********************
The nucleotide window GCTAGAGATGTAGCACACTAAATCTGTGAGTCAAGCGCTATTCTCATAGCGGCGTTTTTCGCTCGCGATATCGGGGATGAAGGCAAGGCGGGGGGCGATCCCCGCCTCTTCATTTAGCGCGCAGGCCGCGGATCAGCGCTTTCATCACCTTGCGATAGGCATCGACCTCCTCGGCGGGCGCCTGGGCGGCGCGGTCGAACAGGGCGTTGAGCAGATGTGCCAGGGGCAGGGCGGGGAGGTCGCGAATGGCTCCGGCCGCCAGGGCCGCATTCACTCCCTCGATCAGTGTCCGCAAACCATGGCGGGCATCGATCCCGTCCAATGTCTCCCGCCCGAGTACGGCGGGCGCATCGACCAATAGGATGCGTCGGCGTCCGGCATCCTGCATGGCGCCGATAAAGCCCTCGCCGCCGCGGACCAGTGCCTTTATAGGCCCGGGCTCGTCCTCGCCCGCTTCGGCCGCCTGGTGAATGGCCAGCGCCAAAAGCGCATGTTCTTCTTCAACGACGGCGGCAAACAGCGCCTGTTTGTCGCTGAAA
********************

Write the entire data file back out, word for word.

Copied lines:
The nucleotide window GCTAGAGATGTAGCACACTAAATCTGTGAGTCAAGCGCTATTCTCATAGCGGCGTTTTTCGCTCGCGATATCGGGGATGAAGGCAAGGCGGGGGGCGATCCCCGCCTCTTCATTTAGCGCGCAGGCCGCGGATCAGCGCTTTCATCACCTTGCGATAGGCATCGACCTCCTCGGCGGGCGCCTGGGCGGCGCGGTCGAACAGGGCGTTGAGCAGATGTGCCAGGGGCAGGGCGGGGAGGTCGCGAATGGCTCCGGCCGCCAGGGCCGCATTCACTCCCTCGATCAGTGTCCGCAAACCATGGCGGGCATCGATCCCGTCCAATGTCTCCCGCCCGAGTACGGCGGGCGCATCGACCAATAGGATGCGTCGGCGTCCGGCATCCTGCATGGCGCCGATAAAGCCCTCGCCGCCGCGGACCAGTGCCTTTATAGGCCCGGGCTCGTCCTCGCCCGCTTCGGCCGCCTGGTGAATGGCCAGCGCCAAAAGCGCATGTTCTTCTTCAACGACGGCGGCAAACAGCGCCTGTTTGTCGCTGAAA